Once again, Iraq is at a crossroads
May 03 2021
By Naufel Alhassan*
In 2003, following the toppling of the regime of Saddam Hussein, Iraqis had high hopes for fundamental change in their lives after three and half decades of tyranny. In the years since, however, many of these expectations have gone unfulfilled.
The fall of Mosul and many other Iraqi cities, towns, and villages during the summer
of 2014 to a newly emerged and expanding ISIS played an important role in changing
the dominant political equations in the country. ISIS represented an existential
threat to Iraq, one that was qualitatively different from previous terrorist groups
The level of frustration among Iraqis reached a boiling point in late 2019, giving
rise to mass public protests in Baghdad and many southern Iraqi cities in October.
While protests have been a recurring feature of life in Iraq since 2003, the October
2019 protests were fundamentally different in terms of the extent of participation
and their geographical spread, as well as the number of people injured and killed.
Although it has been more than 18 months since then, many of the big questions raised
by the protests remain unanswered, most of which revolve around the sustainability
of the post-
The response by the main political parties to the 2019 protests ranged from a complete
denial of any essential failures in the system to a partial admittance of failure
while simultaneously blaming external forces. During the first week of the protests,
Prime Minister Adel Abdul-
The decline in trust in the system and the governing elites by multiple segments of the population and the factors that resulted in the October 2019 protests have been widely studied. In particular, researchers have pointed to the deep tensions and disagreements between the political parties and coalitions, as well as their effect on hindering government efforts to reform the system and redirect state priorities, especially in regards to the economy, finances, and services. Similarly, there is no shortage of analysis of the reforms needed to enable Iraqi institutions to provide a decent level of services and address their recurring shortcomings. Many Iraqi and international specialists have written studies and research papers laying out recommendations and policy plans.
Some of these plans came close to the vision that many Iraqis had for their country
immediately after the fall of the dictatorial regime in 2003 — of an Iraq that would
live up to its constitutional guarantees of providing the basic requirements for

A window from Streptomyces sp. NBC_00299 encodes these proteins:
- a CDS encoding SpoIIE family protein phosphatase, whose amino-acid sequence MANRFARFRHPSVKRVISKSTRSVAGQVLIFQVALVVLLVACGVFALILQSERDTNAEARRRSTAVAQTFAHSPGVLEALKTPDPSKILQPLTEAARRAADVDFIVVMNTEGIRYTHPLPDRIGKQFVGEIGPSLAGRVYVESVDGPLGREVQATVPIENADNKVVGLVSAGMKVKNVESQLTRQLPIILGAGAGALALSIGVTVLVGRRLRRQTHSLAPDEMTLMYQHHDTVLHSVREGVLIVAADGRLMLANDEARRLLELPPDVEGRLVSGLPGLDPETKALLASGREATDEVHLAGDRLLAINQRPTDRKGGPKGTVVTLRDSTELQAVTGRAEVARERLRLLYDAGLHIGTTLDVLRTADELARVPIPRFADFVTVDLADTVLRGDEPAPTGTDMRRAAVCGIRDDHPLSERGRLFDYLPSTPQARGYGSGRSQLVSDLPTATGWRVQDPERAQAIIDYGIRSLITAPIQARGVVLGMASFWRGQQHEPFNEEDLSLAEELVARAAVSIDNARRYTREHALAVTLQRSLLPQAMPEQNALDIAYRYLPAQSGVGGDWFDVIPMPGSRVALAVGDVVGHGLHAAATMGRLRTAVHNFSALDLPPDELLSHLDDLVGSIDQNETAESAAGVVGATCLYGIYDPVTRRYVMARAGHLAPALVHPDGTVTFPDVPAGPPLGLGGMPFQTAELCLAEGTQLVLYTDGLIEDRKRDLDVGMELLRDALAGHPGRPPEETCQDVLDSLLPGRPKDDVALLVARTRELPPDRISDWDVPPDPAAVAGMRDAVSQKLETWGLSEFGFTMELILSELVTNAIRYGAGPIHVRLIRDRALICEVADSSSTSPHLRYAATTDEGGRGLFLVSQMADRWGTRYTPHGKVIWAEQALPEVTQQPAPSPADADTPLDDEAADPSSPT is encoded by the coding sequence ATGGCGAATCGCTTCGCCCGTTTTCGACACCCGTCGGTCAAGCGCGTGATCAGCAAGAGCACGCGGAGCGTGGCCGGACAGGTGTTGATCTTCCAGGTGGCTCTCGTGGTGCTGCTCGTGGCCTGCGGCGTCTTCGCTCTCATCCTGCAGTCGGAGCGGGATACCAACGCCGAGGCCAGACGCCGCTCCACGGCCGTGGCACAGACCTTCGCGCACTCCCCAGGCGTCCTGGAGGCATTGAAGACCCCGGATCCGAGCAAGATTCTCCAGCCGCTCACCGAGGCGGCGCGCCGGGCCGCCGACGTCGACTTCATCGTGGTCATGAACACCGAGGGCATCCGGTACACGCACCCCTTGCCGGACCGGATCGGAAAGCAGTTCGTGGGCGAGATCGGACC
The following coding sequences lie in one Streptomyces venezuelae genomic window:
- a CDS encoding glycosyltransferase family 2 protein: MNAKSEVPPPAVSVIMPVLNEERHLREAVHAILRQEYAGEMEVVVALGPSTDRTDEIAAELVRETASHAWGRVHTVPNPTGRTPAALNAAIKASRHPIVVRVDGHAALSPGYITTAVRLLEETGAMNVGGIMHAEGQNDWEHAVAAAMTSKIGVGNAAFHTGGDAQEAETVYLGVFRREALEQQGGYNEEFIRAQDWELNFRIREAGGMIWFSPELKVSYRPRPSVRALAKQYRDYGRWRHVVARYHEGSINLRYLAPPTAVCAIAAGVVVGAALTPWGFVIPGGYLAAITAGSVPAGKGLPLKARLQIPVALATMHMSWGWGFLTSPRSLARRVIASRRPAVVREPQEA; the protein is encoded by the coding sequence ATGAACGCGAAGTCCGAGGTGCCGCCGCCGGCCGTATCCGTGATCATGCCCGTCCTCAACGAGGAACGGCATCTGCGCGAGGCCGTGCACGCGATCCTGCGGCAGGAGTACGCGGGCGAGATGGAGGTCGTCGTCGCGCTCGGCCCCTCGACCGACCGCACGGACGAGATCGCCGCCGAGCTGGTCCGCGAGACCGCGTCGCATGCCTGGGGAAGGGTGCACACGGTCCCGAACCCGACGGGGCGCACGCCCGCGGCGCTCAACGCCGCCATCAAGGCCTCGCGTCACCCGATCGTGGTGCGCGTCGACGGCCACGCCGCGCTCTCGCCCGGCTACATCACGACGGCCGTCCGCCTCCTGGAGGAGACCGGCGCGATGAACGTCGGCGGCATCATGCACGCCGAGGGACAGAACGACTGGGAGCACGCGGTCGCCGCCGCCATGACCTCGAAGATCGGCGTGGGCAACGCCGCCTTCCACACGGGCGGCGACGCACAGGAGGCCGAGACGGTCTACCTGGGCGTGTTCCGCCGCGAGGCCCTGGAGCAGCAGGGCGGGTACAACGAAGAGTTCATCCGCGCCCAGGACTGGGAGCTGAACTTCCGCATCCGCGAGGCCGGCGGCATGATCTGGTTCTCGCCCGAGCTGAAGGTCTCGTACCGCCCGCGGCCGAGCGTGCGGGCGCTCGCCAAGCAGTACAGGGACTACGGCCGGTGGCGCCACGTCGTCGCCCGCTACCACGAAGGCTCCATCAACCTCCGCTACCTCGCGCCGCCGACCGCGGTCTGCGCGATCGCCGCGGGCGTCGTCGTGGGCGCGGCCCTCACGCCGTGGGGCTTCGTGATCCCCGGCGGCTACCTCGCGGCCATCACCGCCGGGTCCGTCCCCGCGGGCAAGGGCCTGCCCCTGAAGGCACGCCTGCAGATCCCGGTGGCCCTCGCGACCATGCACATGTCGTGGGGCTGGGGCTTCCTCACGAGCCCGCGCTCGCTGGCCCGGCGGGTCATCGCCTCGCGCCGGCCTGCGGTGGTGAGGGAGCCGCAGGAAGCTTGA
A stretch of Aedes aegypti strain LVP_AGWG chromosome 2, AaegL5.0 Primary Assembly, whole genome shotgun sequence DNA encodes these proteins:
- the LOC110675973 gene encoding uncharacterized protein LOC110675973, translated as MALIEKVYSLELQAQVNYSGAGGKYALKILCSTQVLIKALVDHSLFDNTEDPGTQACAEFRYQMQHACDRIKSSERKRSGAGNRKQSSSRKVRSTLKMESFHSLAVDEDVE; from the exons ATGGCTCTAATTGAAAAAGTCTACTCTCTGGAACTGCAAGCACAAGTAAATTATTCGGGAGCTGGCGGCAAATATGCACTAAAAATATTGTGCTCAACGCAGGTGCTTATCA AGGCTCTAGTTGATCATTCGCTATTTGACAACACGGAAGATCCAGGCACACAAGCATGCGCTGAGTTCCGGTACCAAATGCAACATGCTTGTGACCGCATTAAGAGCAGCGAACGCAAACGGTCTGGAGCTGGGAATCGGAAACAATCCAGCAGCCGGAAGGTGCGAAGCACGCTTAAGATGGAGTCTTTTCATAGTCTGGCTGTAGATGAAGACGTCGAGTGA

a free and decent life, including income, housing, and education. Even though candidates
and politicians keep recycling these hopes and aspirations in campaign slogans and
unfulfilled promises, they continue to resonate in Iraq and have been repeatedly
put forward by demonstrators in Baghdad and other cities. Protesters once again presented
these same demands in 2019, as they had in previous years, due to the government’s
consistent failure and inability to address them. The October 2019 protests, which
have been described as “one of the largest grassroots political mobilizations," also
saw new demands voiced, but they did not deviate far from the long-
The failure to provide jobs and services drives deep unrest
More than 40 million people now live in Iraq, twice as many as 25 years ago, and more than four times the population in 1970. According to estimates from the Ministry of Planning, the population will double again in less than a quarter of a century, if current growth rates, which are among the highest in the region, continue. As a result, the Iraqi government will have to establish a favorable business climate that facilitates the creation of nearly a million jobs annually by the end of the current decade.
It is clear that this will not be feasible as long as the government remains the
primary employer. At present, more than 3.26 million citizens are working as permanent
As the current business climate is unable to stimulate private sector job creation,
the government is almost the only outlet for the approximately 700,000 young people
entering the labor market every year, including hundreds of thousands of university
and graduate school degree holders. The frustration caused by the lack of job opportunities
has provided a recurring source of fuel for protests, although it is far from the
only one. The primary driver of protests has been the limited ability of government
institutions to keep pace with the increasing demand for basic services, including,
most importantly, the provision of a stable supply of power in cities, especially
in the hot summer months. Many other political factors have also played a role in